Using Cryptocurrencies with the Internet of Things
What is IoT?
Smart technology automates many household and business processes. To do this, individual devices connect to the Internet, synchronize with each other, and process a variety of incoming information, from wearable sensors to smart contracts. For example, a refrigerator can automatically buy certain products, assessing the need to buy items based on changes in the weight of a particular shelf and conducting all transactions without human involvement. Of course, the owner designates the goals by setting conditions i.e., if A, then B.
Limitations of the IoT
In the early 2000s, the Internet of Things faced a number of significant limitations:
- Scalability. Centralized platforms that provided information processing within the IoT could not cope with the traffic density.
- Security. The main weaknesses were the centralized storage of huge amounts of information and the vulnerability of IoT devices to DDoS attacks.
- Compatibility. Manufacturers could not agree on common standards, protocols, and platforms for data processing.
- Cost. The IoT infrastructure required special devices, network equipment, and services for data processing, which was quite expensive.
One of the most pressing problems was centralizing cloud services that processed incoming information from the IoT devices. The transmission of such large amounts of data caused technical difficulties, including:
- network congestion
- the need for large computing power
- long processing times
The solution came with a new technology of decentralized information processing, called Fog Computing. And at this stage, the IoT architecture became easily integrated with blockchain technology.
How Blockchain is Used in the IoT?
Blockchain systems in the IoT act as a universal digital ledger, providing a platform for conducting various peer-to-peer transactions between devices in the complete absence of trust, compensated for by the use of consensus algorithms. In fact, the existing distributed ledgers of major cryptocurrencies are ready-made peer-to-peer networks with tools to process smart contracts.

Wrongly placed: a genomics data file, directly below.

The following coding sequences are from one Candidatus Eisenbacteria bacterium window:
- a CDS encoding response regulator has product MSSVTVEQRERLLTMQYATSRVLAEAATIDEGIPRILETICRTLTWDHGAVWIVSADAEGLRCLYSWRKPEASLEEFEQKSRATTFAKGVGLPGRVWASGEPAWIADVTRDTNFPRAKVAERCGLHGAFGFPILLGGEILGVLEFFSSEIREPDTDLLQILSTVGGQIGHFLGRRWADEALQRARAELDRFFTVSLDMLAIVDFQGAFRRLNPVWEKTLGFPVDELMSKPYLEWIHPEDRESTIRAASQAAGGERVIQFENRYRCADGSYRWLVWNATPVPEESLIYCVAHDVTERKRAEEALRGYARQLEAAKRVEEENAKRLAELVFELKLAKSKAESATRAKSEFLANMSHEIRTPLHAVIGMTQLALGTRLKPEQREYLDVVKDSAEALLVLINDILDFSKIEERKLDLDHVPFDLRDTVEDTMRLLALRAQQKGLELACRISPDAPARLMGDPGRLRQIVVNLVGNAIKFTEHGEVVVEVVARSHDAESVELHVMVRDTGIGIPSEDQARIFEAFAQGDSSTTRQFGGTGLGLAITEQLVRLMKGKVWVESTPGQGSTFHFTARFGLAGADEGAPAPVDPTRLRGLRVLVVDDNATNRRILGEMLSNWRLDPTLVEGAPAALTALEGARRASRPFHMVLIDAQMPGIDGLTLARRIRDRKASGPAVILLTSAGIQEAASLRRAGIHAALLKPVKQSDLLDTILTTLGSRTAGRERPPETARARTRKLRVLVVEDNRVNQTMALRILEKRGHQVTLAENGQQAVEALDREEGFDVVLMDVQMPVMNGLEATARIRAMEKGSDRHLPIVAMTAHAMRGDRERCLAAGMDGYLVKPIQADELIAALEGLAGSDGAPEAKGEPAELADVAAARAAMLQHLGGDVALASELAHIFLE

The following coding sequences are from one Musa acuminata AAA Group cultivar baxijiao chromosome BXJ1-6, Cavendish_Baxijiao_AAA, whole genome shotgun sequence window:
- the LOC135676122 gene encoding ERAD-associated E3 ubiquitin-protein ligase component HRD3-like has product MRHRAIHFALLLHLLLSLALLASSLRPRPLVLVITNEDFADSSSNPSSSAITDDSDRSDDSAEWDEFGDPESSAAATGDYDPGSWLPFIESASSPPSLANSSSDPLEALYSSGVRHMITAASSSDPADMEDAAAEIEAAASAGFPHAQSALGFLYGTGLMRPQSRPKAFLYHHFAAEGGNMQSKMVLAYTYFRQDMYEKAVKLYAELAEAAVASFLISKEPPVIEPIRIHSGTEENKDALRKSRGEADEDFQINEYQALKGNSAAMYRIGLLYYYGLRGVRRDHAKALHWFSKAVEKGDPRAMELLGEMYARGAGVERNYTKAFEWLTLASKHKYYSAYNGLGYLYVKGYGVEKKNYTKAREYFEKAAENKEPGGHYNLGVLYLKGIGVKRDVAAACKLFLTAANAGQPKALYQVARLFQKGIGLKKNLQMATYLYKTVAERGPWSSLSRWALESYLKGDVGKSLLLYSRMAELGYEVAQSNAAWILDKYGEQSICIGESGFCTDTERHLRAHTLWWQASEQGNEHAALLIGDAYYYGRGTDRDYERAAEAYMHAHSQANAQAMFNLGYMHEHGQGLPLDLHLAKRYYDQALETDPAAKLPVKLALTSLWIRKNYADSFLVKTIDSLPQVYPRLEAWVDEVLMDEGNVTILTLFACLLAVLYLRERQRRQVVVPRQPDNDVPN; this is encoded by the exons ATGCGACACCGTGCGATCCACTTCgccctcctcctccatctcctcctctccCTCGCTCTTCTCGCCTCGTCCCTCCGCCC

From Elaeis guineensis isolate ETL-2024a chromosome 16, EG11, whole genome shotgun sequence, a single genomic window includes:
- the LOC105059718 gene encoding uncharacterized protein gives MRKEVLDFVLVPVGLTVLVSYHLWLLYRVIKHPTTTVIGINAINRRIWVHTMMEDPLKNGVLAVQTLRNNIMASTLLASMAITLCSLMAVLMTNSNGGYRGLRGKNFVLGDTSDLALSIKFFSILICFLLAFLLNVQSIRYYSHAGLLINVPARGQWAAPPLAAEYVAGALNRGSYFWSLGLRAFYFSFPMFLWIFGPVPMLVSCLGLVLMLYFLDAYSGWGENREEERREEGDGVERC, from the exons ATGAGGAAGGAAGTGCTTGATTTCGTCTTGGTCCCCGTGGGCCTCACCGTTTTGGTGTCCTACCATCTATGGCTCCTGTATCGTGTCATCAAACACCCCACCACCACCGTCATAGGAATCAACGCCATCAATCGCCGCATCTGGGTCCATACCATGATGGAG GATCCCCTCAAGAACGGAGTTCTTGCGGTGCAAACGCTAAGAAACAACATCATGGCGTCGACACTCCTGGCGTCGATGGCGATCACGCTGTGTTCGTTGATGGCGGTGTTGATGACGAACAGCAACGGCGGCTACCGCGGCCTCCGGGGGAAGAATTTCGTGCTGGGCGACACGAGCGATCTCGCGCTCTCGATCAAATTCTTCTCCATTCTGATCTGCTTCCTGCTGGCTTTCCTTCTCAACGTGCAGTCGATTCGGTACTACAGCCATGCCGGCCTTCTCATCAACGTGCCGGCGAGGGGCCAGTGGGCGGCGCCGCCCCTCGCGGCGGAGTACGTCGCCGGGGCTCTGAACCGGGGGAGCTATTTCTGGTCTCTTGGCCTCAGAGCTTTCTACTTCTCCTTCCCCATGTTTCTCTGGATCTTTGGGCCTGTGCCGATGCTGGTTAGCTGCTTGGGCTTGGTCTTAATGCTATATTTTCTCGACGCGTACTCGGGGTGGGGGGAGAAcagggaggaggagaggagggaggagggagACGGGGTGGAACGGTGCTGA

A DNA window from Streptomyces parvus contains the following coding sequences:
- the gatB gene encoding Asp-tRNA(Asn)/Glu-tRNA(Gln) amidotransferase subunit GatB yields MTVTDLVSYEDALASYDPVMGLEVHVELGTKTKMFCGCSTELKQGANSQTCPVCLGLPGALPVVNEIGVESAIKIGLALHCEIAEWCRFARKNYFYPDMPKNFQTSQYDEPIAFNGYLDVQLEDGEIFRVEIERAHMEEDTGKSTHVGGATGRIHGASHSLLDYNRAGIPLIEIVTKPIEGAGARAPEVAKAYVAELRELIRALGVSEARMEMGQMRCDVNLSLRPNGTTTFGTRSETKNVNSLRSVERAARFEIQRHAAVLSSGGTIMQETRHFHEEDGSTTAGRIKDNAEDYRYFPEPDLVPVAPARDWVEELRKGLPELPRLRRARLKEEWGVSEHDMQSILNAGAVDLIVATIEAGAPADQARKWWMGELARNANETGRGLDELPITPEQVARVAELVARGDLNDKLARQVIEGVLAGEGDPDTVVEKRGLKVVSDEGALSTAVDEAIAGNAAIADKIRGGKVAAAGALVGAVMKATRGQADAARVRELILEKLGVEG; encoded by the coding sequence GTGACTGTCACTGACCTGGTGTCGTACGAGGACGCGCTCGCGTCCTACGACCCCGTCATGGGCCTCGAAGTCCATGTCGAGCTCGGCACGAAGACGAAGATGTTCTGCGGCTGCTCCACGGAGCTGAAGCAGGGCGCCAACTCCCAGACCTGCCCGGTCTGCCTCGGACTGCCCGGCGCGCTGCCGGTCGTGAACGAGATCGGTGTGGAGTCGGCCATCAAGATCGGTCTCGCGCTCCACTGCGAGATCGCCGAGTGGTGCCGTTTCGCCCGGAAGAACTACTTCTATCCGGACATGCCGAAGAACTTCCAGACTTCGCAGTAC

The cryptocurrency space’s involvement in the Internet of Things has been growing since 2015, and a boom occurred in 2018 when several dozen such projects entered the ICO stage. The current largest projects are:
- IOTA. The most famous IoT cryptocurrency. Its main function is to provide transactions between machines. The system uses a unique SHA-3 hash function, DAG algorithm and Proof-of-Work consensus technology. The company has been developing the product since 2015 and the process is still far from complete. In 2021, the total capitalization of the IOTA token was almost $2.7 billion.
- IoTeX. This project’s innovation was using multiple subchains, thanks to which the information load of the IoT networks is distributed sustainably. The system is also still in its infancy, with IoTeX tokens having a total capitalization of more than $700 million.
- IoT Chain. The project offers proprietary technical solutions for information exchange and minimal delay in IoT synchronization. Like IOTA, the project’s core is Directed Acyclic Graph technology, but users have the ability to generate their own tokens within the overall system. The project’s technical solutions were highly praised in 2018 at the World Economic Forum in Davos. The project is still going strong. The total capitalization of the tokens is only $7.6 million.
The Internet of Things has appeared in the media spotlight a few times already but is not exactly a trending topic right now. But development in this area is still ongoing, and we can expect interesting projects at the intersection of IoT and cryptocurrency to emerge in the coming years.